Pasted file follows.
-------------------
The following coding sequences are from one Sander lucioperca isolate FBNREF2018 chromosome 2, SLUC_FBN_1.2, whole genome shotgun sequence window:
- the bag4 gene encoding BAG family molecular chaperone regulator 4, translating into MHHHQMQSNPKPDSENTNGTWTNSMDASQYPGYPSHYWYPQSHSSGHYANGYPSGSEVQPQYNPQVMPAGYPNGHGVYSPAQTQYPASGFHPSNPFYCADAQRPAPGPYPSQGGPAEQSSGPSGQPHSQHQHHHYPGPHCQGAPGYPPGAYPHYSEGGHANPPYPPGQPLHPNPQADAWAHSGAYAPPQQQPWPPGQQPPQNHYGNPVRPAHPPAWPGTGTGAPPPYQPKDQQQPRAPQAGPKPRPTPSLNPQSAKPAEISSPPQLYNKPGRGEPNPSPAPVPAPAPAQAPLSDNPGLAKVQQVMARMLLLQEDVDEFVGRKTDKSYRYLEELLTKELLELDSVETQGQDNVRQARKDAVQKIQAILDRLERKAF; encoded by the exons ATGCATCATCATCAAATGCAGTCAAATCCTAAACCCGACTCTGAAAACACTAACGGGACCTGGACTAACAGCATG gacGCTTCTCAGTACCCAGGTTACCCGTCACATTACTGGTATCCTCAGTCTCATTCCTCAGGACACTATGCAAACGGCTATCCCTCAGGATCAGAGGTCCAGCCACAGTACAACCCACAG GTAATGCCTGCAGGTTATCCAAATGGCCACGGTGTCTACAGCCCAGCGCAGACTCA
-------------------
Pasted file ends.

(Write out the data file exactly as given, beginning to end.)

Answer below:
The following coding sequences are from one Sander lucioperca isolate FBNREF2018 chromosome 2, SLUC_FBN_1.2, whole genome shotgun sequence window:
- the bag4 gene encoding BAG family molecular chaperone regulator 4, translating into MHHHQMQSNPKPDSENTNGTWTNSMDASQYPGYPSHYWYPQSHSSGHYANGYPSGSEVQPQYNPQVMPAGYPNGHGVYSPAQTQYPASGFHPSNPFYCADAQRPAPGPYPSQGGPAEQSSGPSGQPHSQHQHHHYPGPHCQGAPGYPPGAYPHYSEGGHANPPYPPGQPLHPNPQADAWAHSGAYAPPQQQPWPPGQQPPQNHYGNPVRPAHPPAWPGTGTGAPPPYQPKDQQQPRAPQAGPKPRPTPSLNPQSAKPAEISSPPQLYNKPGRGEPNPSPAPVPAPAPAQAPLSDNPGLAKVQQVMARMLLLQEDVDEFVGRKTDKSYRYLEELLTKELLELDSVETQGQDNVRQARKDAVQKIQAILDRLERKAF; encoded by the exons ATGCATCATCATCAAATGCAGTCAAATCCTAAACCCGACTCTGAAAACACTAACGGGACCTGGACTAACAGCATG gacGCTTCTCAGTACCCAGGTTACCCGTCACATTACTGGTATCCTCAGTCTCATTCCTCAGGACACTATGCAAACGGCTATCCCTCAGGATCAGAGGTCCAGCCACAGTACAACCCACAG GTAATGCCTGCAGGTTATCCAAATGGCCACGGTGTCTACAGCCCAGCGCAGACTCA